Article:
World hunger is on the rise for the third year in a row A food pantry in Baltimore, Maryland. (Baltimore Heritage/USDA/Flickr)
World hunger is on the rise for the third year in a row
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Improvements in agricultural practices and food distribution have steadily decreased hunger rates. This has been true in nations across the globe for decades. But progress has been bumped off the tracks. That's according to Jason Beaubien reporting for NPR. 

New data has been put together by the United Nations Food and Agriculture Organization (F.A.O.). Other agencies helped with the report. It found that hunger has increased across the world. It has gone up for the third year in a row.

The recent report is somewhat surprising. As of 2015, the rate of undernourishment in the developing world had fallen from 23.3 percent of people between the years 1990 to 1992 to 12.9 percent. 

But just as that percentage dropped by almost half, the numbers began to reflect global hunger on the rise. There were 783.7 million people affected by hunger in 2014. That that number increased to 784.4 in 2015. And it increased to 804.2 in 2016. The latest report bumps the number of those affected to 820.8 million.

So what’s causing the increase in hunger? The report points to two main culprits. The first culprit is conflicts around the globe. The second culprit is extreme weather events likely powered by climate change. The endless conflicts in Yemen, Afghanistan, Syria and Somalia have led to food issues. These impact millions of people. The drop in crude oil prices has led to economic problems in South America. This is particularly true in Venezuela. More than 2.3 million people have fled the country mainly due to food issues.

In Africa, some of the worst droughts ever seen have occurred in the last decade. The droughts are affecting nations all over the continent. This includes parts of West Africa and the Horn of Africa. It also includes Southern Africa. They have decimated agriculture and impacted food availability in the region.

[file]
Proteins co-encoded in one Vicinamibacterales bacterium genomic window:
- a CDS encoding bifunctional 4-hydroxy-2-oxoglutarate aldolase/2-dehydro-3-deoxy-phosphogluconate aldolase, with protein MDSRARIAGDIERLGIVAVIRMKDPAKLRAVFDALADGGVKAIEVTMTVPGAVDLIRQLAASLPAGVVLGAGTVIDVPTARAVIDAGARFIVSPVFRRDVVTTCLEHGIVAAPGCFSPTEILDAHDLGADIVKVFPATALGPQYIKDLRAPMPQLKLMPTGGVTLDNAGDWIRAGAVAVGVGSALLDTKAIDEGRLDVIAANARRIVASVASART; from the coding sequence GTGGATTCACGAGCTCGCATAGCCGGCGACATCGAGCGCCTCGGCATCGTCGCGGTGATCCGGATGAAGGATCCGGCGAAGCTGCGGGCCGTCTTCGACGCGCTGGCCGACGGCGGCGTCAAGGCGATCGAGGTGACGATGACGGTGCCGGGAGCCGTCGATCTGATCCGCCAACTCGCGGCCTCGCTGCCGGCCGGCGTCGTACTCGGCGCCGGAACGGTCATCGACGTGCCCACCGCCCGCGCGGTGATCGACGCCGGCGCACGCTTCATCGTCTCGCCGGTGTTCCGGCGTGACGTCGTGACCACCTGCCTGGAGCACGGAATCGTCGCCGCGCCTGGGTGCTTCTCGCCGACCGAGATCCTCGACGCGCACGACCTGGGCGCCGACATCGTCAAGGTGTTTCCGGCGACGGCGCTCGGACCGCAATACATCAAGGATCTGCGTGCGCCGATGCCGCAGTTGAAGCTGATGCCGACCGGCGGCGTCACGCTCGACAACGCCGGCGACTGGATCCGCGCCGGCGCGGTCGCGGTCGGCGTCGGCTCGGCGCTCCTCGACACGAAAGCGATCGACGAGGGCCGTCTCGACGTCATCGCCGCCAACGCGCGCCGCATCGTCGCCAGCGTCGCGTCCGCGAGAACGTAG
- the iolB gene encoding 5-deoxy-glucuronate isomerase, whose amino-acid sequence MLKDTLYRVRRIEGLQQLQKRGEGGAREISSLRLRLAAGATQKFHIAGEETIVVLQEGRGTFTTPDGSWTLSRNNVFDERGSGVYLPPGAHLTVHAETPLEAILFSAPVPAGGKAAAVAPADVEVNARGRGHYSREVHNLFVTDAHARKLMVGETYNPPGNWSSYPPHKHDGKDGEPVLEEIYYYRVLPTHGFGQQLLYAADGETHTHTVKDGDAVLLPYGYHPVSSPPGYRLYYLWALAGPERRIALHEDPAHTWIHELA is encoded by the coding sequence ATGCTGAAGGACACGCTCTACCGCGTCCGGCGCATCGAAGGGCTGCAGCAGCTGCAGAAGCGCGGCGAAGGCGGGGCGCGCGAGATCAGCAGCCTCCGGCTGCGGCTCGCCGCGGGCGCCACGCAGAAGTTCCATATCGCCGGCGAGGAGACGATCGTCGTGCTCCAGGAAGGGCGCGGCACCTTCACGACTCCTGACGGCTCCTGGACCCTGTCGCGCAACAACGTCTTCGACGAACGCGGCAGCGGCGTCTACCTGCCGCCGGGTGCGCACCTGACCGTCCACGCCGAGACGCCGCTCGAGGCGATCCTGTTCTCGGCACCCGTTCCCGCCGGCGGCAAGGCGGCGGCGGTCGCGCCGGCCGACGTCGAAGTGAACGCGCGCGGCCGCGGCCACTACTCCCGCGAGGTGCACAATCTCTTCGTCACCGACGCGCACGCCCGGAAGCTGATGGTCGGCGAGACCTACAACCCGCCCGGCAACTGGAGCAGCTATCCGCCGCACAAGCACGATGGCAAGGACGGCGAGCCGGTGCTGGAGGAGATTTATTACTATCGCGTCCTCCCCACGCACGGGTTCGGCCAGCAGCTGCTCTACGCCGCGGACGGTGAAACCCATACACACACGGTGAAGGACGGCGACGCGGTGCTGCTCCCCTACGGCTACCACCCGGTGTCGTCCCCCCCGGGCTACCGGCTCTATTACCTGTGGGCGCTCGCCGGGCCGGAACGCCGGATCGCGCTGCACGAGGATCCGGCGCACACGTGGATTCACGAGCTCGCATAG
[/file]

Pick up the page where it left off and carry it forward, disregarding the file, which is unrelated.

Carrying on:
“[T]he underlying problem with hunger and why we see so much hunger is also poverty, income inequalities and the marginalization of populations,” editor Cindy Holleman told Zipporah Nyambura at Deutsche Welle. Holleman is senior economist for food security and nutrition at the F.A.O. 

“But what's new is we’re seeing increasing climate variability. Africa has been hard hit. In the last 10 years, Africa has been especially hit with climate variability and extremes.”

The impacts of hunger can be severe. For instance, 151 million children under the age of 5 experience stunted growth due to malnourishment. This is according to the report. 

And 50.5 million experience wasting, or being severely underweight. It may seem odd but, hunger also leads to increased rates of obesity. This leads to other health problems like diabetes. 

The global percentage of obese people had reached 13.2 percent in 2016. That's according to an F.A.O. press release. This was true even in nations where hunger was on the rise. The reasons for this are complex. Fresh food is often expensive, so people are drawn toward fat and sugar-filled processed foods. This creates as “feast-or-famine” style of eating. In this scenario, people gorge when food is available. Then people go hungry when it is not. This is also believed to lead to metabolic changes. These could cause unwanted weight gain.

The reversal in hunger rates isn’t just a temporary blip and experts don’t see the trend reversing on its own. In fact, they fear that it will get worse without intervention. The report suggests that efforts must be made to end global conflicts and stop climate change. Nations need to be more resilient against natural disasters like flood and drought. Changes are needed to get things back on track.

If the trend continues, the UN will fail to achieve one of its most important sustainable development goals. The UN's agenda of projects included ending poverty and improving health and education by 2030. This agenda was ratified in 2015. 

“The alarming signs of increasing food insecurity and high levels of different forms of malnutrition are a clear warning that there is considerable work to be done to make sure we 'leave no one behind' on the road towards achieving the SDG goals on food security and improved nutrition,” the study’s authors write.

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